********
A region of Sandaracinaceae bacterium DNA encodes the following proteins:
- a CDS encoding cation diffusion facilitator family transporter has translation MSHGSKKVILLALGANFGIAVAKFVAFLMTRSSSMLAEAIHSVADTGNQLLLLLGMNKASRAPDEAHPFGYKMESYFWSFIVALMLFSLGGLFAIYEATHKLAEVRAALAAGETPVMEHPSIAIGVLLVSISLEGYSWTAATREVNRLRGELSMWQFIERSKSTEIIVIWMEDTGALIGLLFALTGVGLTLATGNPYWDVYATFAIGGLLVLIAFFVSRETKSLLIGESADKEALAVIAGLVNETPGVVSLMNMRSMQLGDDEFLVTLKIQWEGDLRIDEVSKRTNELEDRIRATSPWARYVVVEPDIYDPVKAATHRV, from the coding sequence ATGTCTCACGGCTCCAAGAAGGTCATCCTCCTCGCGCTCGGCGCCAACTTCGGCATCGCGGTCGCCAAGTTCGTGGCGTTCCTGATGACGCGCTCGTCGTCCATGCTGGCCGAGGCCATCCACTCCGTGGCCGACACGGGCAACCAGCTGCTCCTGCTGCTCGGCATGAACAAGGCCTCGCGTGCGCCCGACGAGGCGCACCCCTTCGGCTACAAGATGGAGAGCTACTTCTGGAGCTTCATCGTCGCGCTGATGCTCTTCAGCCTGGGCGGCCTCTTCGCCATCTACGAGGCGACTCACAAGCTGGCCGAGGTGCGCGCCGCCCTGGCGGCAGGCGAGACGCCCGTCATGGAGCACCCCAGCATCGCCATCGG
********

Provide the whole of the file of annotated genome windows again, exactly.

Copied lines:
A region of Sandaracinaceae bacterium DNA encodes the following proteins:
- a CDS encoding cation diffusion facilitator family transporter has translation MSHGSKKVILLALGANFGIAVAKFVAFLMTRSSSMLAEAIHSVADTGNQLLLLLGMNKASRAPDEAHPFGYKMESYFWSFIVALMLFSLGGLFAIYEATHKLAEVRAALAAGETPVMEHPSIAIGVLLVSISLEGYSWTAATREVNRLRGELSMWQFIERSKSTEIIVIWMEDTGALIGLLFALTGVGLTLATGNPYWDVYATFAIGGLLVLIAFFVSRETKSLLIGESADKEALAVIAGLVNETPGVVSLMNMRSMQLGDDEFLVTLKIQWEGDLRIDEVSKRTNELEDRIRATSPWARYVVVEPDIYDPVKAATHRV, from the coding sequence ATGTCTCACGGCTCCAAGAAGGTCATCCTCCTCGCGCTCGGCGCCAACTTCGGCATCGCGGTCGCCAAGTTCGTGGCGTTCCTGATGACGCGCTCGTCGTCCATGCTGGCCGAGGCCATCCACTCCGTGGCCGACACGGGCAACCAGCTGCTCCTGCTGCTCGGCATGAACAAGGCCTCGCGTGCGCCCGACGAGGCGCACCCCTTCGGCTACAAGATGGAGAGCTACTTCTGGAGCTTCATCGTCGCGCTGATGCTCTTCAGCCTGGGCGGCCTCTTCGCCATCTACGAGGCGACTCACAAGCTGGCCGAGGTGCGCGCCGCCCTGGCGGCAGGCGAGACGCCCGTCATGGAGCACCCCAGCATCGCCATCGG